Mathias Malzieu has made quite an ambitious little animated feature with Jack and the Cuckoo-Heart Clock (now playing theatrically; the Blu-ray/DVD combo pack will be available Oct. 7 from Shout! Factory). The rock star adapted his illustrated novel (Jack and the Mechanics of the Heart) and the concept album by his French band Dionysos, and the result is a charming late 19th century Scottish fairy tale that evokes steampunk and the history of the movies. The CG animation has a stop-motion vibe reminiscent of Tim Burton along with the fantastical works of Luc Besson (whose wife, Virginie Besson-Silla, produced the movie).
Bill Desowitz: What was the most important aspect of adapting your story into an animated feature?
Mathias Malzieu: To have the character look like a porcelain doll but with human
eyes, because I wanted to combine the fragility of human emotion with the fragility of a doll. So we tried to have the look of a live doll, and it was very tricky because if it’s too human there’s less poetry and, if it’s too much like a doll, you lose the human emotion. So we concentrated on the eyes and made them photorealistic. And I wanted it to like a journey with the character in a very small attic but where a lot of things happen.
BD: Yes, and what a journey with a lovely town, a wild train ride and an even wilder ghost train ride at a carnival.
For us, it was like a huge adventure and the first train ride was a very important scene [where Jack encounters Jack the Ripper and Georges Melies] because it’s the link between Edinburgh and Paris and between reality and dreams.And the ghost train ride is a very rock’n’roll scene that was fun to put all the atmosphere and spirit of the movie into one scene with strange monsters. It’s like a dream but it’s scary.
And just after there’s this very important scene where Jack dances in silence with Miss Acacia. It was important to experience the mad poetry followed by the simple humanity.
BD: Tell us about coming up with such an interesting mash-up of fantasy, romance, Victoriana, steampunk, and rock opera.
MM: I did a lot of research. Of course, Georges Melies, but it was a fascinating time of medical research, magic, scientific invention, charlatanism, and religion. It was a fog of sensation between all these things and everything was possible, and I like that the story takes place in this moment of history. And to have a mechanical heart was very important. I worked a lot with this idea of steampunk, with trains, the first camera, and all these machines that seem to have a soul. And for me, it’s the nice problem of the character. He’s a machine but with a soul.
BD: How did you arrive at the look?
MM: It’s the work of [graphic designer] Nicoletta Ceccoli and I really like the way she puts human emotion in strange dolls and I think it was the right balance to express in the movie. Of course, I would like to put the camera inside of the heart and it was a fantastic tool to work with her. Making this movie was like performing a magic trick. At first, Nicoletta worked on the 2D designs and after there was the long process of animation to make a 3D character that we don’t find a lot. It was a tightrope to keep the fragility and the emotion.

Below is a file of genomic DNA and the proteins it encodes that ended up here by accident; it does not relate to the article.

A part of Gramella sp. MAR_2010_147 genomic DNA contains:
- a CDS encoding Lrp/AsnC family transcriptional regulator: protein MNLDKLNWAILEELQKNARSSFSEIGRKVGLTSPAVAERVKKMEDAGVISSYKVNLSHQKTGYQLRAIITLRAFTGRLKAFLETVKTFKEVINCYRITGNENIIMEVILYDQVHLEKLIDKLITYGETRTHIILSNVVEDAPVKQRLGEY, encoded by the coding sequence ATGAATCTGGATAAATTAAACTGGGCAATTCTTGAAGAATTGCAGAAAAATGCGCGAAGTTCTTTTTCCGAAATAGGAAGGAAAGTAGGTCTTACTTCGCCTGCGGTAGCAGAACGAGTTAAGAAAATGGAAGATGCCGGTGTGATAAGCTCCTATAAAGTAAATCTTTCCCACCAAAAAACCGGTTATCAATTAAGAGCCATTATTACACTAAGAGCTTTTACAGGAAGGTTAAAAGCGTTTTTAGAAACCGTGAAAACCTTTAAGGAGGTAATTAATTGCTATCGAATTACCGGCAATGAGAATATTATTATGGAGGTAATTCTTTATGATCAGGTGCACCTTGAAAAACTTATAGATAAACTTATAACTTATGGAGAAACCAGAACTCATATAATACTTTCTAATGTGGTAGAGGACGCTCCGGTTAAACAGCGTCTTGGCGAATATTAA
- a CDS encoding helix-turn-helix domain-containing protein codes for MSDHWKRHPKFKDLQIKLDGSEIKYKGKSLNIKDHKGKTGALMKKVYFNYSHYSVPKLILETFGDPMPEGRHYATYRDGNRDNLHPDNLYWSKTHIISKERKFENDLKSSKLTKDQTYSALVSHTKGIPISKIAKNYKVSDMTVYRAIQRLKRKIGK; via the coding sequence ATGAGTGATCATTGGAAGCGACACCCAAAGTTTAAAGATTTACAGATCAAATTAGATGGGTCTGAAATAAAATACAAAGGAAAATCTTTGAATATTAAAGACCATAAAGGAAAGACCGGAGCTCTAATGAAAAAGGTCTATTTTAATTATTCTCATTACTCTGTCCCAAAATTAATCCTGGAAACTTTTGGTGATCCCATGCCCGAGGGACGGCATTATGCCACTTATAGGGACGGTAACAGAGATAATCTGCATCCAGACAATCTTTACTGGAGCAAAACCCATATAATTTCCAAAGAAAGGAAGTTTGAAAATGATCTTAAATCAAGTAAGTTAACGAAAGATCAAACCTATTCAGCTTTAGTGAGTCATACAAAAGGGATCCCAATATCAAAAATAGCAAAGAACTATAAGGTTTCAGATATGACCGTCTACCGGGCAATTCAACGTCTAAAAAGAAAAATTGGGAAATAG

BD: Talk about the challenges of the animation.
: It’s 3D animation but we were inspired by the stop-motion technique. But if we used stop-motion, we would not have realistic eyes. So we prefer to have very specific eyes and try to drive the animation like stop-motion. So the mission of the animators was not to create the characters with soft look to them, they had to remain like a porcelain marionette without being too elastic or cartoony. They had to feel alive so maybe there’s a little bit of Pinocchio in them. Also, we wanted to make it in the spirit of a live-action movie.
The animators did very well at the French studio Duran Duboi, but then they [went bankrupt] and we had a delay and had to finish the movie in Belgium at Walking the Dog. And they are very good, too, but it was very difficult sometimes for people to connect with the spirit of some things at the start. But everybody did their best and they finished the work and I’m really happy with the result, which is a combination of both studios.
BD: What was the most difficult scene?
MM: The opening with the ice. It was like an opera but in a dark, funny way. It was really difficult to have the good timing of the eyes with the light and the music and the birds and everything. It was important to set all of the elements that were going to be in the film and it was hard to get the snow, ice, and clouds. So we found a soft glow for the snow. As an effect it was not like an explosion, but once again, very delicate, very fragile, which is what defines this movie.
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